The current system of supplying vaccines appears to be in a state of crisis. While immunization rates among children are high, there have been periodic shortages of vaccines. In addition, there are few incentives to develop new vaccines, and a declining number of manufacturers. That has raised concerns that we would not adequately be protected against potential bioterrorist attacks or future outbreaks of serious diseases. To address this crisis a recent report by the Institute of Medicine (IOM) calls for major changes in the current system of financing vaccine purchases. The IOM recommends a government mandate that all public and private health insurance programs cover vaccines, a voucher to uninsured individuals to assure their coverage, and government subsidies for vaccines based on an estimate of their value to society.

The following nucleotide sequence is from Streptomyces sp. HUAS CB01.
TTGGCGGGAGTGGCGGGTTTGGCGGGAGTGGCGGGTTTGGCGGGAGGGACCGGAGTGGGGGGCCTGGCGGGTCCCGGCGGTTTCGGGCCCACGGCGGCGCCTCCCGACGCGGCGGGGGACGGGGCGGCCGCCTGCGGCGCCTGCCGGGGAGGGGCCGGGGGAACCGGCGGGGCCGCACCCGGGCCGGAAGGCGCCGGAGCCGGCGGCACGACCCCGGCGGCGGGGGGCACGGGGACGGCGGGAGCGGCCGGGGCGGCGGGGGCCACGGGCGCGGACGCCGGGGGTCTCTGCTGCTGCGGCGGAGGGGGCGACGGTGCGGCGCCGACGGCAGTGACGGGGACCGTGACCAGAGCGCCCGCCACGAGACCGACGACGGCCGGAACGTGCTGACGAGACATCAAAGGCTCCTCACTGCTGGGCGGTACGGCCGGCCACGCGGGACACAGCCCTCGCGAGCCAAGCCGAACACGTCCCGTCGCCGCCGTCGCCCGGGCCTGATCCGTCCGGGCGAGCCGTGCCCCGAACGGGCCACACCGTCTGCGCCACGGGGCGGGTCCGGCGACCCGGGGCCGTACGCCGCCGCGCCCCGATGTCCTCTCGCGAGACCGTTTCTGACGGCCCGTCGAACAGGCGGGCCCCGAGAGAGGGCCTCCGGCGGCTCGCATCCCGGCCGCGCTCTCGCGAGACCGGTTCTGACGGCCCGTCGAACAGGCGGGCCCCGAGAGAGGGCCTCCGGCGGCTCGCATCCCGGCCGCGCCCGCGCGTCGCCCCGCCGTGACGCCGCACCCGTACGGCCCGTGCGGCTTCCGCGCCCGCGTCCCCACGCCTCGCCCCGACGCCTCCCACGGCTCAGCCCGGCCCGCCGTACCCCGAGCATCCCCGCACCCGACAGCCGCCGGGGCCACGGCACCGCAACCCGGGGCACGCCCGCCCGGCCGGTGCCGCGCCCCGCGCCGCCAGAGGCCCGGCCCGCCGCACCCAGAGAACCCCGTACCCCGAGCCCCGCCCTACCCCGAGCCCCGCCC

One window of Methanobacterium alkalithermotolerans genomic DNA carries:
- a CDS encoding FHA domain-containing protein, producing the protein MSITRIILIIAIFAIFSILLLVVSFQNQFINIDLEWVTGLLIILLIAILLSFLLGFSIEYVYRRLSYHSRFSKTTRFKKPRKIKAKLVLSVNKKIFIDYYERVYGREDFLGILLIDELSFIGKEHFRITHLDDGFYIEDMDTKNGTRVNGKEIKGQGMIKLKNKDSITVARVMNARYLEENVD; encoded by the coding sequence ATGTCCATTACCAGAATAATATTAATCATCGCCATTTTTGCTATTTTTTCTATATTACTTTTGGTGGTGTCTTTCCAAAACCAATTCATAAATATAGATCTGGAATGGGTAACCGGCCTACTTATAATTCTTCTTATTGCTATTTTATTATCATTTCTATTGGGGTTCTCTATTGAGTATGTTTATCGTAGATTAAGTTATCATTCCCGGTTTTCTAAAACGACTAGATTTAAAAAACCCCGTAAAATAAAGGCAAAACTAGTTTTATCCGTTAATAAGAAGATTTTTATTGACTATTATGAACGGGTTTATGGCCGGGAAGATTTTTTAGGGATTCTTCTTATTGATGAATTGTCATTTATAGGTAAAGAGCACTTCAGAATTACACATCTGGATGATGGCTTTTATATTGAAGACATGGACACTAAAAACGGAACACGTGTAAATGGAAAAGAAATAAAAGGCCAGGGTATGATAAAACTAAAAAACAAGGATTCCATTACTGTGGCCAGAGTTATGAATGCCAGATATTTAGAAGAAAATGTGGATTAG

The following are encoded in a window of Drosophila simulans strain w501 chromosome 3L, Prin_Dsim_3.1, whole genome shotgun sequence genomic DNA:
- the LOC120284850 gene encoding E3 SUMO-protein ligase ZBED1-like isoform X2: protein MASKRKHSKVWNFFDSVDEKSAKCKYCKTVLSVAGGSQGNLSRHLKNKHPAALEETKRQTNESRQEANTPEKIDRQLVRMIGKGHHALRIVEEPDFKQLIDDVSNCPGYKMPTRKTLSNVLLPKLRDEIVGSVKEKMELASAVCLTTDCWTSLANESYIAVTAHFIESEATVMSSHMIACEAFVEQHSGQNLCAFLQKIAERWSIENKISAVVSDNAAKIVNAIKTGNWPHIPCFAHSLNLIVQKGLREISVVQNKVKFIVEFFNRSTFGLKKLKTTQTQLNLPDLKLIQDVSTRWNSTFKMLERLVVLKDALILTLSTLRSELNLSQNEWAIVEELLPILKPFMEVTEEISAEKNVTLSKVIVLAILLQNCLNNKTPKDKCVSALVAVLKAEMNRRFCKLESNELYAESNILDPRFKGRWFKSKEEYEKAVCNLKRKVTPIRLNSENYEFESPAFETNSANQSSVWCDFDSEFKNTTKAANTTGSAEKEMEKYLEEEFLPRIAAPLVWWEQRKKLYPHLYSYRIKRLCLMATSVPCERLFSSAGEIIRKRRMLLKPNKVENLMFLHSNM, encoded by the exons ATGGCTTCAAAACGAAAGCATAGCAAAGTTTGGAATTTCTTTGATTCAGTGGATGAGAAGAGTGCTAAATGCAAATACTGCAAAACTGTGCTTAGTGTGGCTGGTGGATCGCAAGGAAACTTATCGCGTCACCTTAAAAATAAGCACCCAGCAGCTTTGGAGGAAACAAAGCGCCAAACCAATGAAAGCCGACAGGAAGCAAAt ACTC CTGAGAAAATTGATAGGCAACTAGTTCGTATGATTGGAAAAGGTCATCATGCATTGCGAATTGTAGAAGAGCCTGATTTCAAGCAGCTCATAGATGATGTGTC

An eleven-person panel chaired by Duke University economist Frank Sloan devised the IOM report and its recommendations. Professor Sloan and panel members Sara Rosenbaum and Mark Pauly will present the report’s findings. The report’s conclusions will be assessed by three experts in the pharmaceutical and health insurance markets: AEI economist John Calfee; Christine Grant, vice president of AventisPasteur, a major vaccine producer; and Carmella Bocchino, vice president of the association of health insurers and health plans. The IOM report: Financing Vaccines in the 21st Century: Assuring Access and Availability is available online.